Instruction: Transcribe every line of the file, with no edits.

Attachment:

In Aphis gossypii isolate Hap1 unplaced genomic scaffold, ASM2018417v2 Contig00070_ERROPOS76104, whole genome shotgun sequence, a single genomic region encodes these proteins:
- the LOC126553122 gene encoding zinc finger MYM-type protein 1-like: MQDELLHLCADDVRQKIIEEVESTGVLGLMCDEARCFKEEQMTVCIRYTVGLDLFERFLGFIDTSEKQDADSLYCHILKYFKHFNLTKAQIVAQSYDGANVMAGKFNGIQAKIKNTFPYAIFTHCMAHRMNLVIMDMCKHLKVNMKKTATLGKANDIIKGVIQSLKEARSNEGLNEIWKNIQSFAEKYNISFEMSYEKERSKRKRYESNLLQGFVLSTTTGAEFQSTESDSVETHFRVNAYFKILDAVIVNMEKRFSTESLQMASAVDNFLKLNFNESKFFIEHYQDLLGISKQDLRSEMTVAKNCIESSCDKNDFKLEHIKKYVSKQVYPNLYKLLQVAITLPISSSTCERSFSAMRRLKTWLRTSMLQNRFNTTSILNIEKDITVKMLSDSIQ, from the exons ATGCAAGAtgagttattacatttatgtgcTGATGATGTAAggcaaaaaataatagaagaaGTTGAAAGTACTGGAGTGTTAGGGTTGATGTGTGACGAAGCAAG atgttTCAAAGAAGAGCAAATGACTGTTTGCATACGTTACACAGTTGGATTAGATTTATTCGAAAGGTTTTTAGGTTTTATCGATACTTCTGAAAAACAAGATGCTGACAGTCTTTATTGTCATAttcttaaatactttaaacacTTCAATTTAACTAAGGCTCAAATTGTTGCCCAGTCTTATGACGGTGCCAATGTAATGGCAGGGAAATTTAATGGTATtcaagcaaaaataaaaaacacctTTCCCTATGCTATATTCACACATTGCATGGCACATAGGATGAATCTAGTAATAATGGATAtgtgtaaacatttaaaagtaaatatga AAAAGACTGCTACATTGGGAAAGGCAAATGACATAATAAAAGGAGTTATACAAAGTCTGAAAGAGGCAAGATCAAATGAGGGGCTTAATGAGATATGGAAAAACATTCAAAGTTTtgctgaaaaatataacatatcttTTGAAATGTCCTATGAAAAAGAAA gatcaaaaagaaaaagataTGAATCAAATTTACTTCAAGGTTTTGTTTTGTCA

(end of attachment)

In Aphis gossypii isolate Hap1 unplaced genomic scaffold, ASM2018417v2 Contig00070_ERROPOS76104, whole genome shotgun sequence, a single genomic region encodes these proteins:
- the LOC126553122 gene encoding zinc finger MYM-type protein 1-like: MQDELLHLCADDVRQKIIEEVESTGVLGLMCDEARCFKEEQMTVCIRYTVGLDLFERFLGFIDTSEKQDADSLYCHILKYFKHFNLTKAQIVAQSYDGANVMAGKFNGIQAKIKNTFPYAIFTHCMAHRMNLVIMDMCKHLKVNMKKTATLGKANDIIKGVIQSLKEARSNEGLNEIWKNIQSFAEKYNISFEMSYEKERSKRKRYESNLLQGFVLSTTTGAEFQSTESDSVETHFRVNAYFKILDAVIVNMEKRFSTESLQMASAVDNFLKLNFNESKFFIEHYQDLLGISKQDLRSEMTVAKNCIESSCDKNDFKLEHIKKYVSKQVYPNLYKLLQVAITLPISSSTCERSFSAMRRLKTWLRTSMLQNRFNTTSILNIEKDITVKMLSDSIQ, from the exons ATGCAAGAtgagttattacatttatgtgcTGATGATGTAAggcaaaaaataatagaagaaGTTGAAAGTACTGGAGTGTTAGGGTTGATGTGTGACGAAGCAAG atgttTCAAAGAAGAGCAAATGACTGTTTGCATACGTTACACAGTTGGATTAGATTTATTCGAAAGGTTTTTAGGTTTTATCGATACTTCTGAAAAACAAGATGCTGACAGTCTTTATTGTCATAttcttaaatactttaaacacTTCAATTTAACTAAGGCTCAAATTGTTGCCCAGTCTTATGACGGTGCCAATGTAATGGCAGGGAAATTTAATGGTATtcaagcaaaaataaaaaacacctTTCCCTATGCTATATTCACACATTGCATGGCACATAGGATGAATCTAGTAATAATGGATAtgtgtaaacatttaaaagtaaatatga AAAAGACTGCTACATTGGGAAAGGCAAATGACATAATAAAAGGAGTTATACAAAGTCTGAAAGAGGCAAGATCAAATGAGGGGCTTAATGAGATATGGAAAAACATTCAAAGTTTtgctgaaaaatataacatatcttTTGAAATGTCCTATGAAAAAGAAA gatcaaaaagaaaaagataTGAATCAAATTTACTTCAAGGTTTTGTTTTGTCA